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What is this thing

  1. Aug 13, 2012 #1
    i have no idea whats the point of this if u help me i would relay be thank full


    http://imgit.me/i/3K7P0W0.jpeg [Broken]
     

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  3. Aug 13, 2012 #2

    sophiecentaur

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    Hi
    I have never seen one like that but it looks, to me, like a click click click toy, rather like a Newton's Cradle (balls suspended on strings from a frame). You pull one ball up the slope on one side and release it. Because the balls have identical masses, when it hits the other ball, it stops dead and the other one goes off with the same velocity - because the Momentum is transferred from one to the other. There is more friction with this toy than with the Newton's cradle so the movement will die out a bit quicker but it should carry on for a dozen collisions or more before it stops. You need the slot to be clean (polished) for best results and the whole thing should be level, I should think.
     
  4. Aug 13, 2012 #3
    thanks man i appreciate it ur cool
     
  5. Aug 13, 2012 #4
    tho surprisingly when i do what u said the balls stick together and move as one until they stop
     
  6. Aug 13, 2012 #5

    A.T.

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    Unlike in Newton's Cradle these balls are rolling. They have significant angular momentum too, which not transferred fully on collision (and if it was, it would have the wrong direction to make the other ball roll).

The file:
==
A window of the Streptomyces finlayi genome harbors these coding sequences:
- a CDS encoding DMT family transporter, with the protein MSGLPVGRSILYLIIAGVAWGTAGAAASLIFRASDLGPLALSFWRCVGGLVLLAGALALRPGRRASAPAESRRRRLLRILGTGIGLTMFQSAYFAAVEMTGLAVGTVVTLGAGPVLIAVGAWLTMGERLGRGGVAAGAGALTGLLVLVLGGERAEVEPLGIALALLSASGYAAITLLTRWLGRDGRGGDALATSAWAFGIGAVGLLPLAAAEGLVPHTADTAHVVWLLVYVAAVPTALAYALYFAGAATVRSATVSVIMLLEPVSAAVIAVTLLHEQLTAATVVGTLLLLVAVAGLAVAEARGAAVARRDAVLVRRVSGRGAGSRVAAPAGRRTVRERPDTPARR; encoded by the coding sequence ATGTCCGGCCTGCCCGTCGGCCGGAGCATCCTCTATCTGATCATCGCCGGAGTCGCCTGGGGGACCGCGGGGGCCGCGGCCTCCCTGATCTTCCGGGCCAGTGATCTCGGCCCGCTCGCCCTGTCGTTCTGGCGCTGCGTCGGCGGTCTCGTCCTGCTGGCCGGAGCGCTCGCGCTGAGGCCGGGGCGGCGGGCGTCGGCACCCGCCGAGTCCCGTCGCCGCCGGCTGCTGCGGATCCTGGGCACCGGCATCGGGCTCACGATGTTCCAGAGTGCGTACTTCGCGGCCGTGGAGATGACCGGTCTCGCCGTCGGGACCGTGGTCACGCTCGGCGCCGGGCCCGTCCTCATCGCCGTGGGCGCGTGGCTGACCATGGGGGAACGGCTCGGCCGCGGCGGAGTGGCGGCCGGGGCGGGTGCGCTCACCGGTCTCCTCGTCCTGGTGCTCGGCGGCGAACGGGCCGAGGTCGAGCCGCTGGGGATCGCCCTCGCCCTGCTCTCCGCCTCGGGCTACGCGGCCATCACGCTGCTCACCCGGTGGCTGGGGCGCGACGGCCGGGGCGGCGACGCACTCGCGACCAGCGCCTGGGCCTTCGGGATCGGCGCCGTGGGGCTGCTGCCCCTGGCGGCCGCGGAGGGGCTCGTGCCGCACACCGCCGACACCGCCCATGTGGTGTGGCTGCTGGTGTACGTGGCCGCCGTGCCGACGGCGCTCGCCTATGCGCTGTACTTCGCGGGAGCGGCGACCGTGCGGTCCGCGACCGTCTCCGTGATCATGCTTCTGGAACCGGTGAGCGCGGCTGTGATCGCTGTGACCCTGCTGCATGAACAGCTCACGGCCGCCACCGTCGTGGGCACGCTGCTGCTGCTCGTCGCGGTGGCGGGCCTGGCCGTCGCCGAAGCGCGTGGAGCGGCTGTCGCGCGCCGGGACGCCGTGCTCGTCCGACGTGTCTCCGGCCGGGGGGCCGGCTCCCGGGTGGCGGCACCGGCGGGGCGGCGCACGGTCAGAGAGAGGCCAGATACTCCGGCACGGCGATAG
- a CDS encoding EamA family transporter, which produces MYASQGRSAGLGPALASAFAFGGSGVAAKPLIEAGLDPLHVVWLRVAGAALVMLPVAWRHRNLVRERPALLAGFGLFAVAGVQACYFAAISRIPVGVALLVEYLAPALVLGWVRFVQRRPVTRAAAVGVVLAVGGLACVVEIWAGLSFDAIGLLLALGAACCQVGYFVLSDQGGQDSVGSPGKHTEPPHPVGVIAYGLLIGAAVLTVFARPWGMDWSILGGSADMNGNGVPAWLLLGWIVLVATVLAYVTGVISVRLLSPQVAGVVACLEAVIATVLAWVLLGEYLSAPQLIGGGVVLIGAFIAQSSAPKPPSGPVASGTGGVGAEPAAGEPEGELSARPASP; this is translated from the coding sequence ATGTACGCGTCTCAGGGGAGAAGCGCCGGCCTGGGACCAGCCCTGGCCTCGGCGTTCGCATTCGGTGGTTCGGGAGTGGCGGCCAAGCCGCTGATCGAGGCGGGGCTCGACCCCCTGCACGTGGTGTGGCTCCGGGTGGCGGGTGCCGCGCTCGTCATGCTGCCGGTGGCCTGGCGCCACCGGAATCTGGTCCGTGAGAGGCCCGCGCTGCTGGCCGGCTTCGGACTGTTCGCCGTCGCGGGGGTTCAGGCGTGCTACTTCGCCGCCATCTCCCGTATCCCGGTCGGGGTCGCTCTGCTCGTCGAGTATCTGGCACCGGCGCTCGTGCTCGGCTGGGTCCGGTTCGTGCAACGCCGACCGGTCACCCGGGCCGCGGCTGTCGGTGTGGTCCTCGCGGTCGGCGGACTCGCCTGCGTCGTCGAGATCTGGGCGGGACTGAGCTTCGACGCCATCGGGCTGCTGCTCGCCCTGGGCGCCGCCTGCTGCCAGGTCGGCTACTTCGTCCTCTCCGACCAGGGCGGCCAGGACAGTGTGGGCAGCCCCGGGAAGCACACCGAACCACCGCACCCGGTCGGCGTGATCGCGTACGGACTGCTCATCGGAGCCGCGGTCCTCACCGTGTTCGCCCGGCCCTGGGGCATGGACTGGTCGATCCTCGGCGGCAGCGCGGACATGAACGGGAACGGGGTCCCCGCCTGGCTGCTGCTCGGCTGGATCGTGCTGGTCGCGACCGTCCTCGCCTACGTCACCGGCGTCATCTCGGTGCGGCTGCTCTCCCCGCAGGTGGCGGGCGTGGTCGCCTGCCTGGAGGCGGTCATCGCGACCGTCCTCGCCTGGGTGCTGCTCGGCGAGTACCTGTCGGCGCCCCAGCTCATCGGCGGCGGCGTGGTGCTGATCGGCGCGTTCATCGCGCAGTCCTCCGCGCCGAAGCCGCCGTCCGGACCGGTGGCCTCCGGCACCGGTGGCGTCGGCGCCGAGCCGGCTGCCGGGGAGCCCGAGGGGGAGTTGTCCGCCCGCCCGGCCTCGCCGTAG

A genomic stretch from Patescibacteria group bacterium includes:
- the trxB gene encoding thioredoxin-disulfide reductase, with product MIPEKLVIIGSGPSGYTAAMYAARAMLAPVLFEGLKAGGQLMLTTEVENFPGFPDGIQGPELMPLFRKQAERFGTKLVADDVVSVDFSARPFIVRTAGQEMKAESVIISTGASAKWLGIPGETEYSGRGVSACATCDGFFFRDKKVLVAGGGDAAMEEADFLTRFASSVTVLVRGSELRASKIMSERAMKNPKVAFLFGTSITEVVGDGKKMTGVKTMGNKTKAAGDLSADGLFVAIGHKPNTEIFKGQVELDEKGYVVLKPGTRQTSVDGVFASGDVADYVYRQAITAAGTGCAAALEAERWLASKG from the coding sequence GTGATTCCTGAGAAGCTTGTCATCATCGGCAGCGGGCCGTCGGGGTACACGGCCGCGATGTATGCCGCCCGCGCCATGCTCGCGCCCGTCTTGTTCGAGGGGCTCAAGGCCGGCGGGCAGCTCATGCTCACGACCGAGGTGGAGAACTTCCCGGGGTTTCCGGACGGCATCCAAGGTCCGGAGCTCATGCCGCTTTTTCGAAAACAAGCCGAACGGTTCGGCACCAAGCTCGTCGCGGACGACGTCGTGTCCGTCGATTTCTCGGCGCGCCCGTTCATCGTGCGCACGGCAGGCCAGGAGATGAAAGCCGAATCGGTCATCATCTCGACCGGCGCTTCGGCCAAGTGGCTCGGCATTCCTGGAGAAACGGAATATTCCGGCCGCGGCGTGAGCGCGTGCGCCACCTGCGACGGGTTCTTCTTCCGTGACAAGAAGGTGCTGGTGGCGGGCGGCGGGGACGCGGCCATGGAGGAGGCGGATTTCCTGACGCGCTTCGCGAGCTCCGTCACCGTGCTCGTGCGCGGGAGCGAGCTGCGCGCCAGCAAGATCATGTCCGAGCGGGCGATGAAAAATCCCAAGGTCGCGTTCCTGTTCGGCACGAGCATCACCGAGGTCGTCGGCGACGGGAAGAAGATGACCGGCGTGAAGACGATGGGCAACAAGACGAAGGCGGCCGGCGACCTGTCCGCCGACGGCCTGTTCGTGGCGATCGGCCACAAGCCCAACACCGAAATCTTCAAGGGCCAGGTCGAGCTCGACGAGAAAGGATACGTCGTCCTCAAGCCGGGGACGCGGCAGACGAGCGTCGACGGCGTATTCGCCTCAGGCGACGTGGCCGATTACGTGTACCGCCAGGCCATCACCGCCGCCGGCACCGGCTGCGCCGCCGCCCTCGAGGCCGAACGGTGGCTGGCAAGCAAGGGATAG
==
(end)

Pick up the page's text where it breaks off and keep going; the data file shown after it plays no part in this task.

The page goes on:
It looks like a part of a huge ring shaped ball-bearing. Adjustable wind turbine blades have bearings with balls of about this size.
     
  7. Aug 13, 2012 #6

    sophiecentaur

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    That track looks like polished wood to me, though.
    But yes, the issue with angular momentum would be yet another mechanism for energy loss and slow the oscillations down quicker, though. It would not be hard for someone with the time and inclination to work out the proportion of linear vs angular momentum - which could suggest some ballpark figures for including the rolling. The degree of friction between balls and ball-on-track would affect the details a bit though.
    It's definitely not as 'ideal' as Newton's cradle.
     
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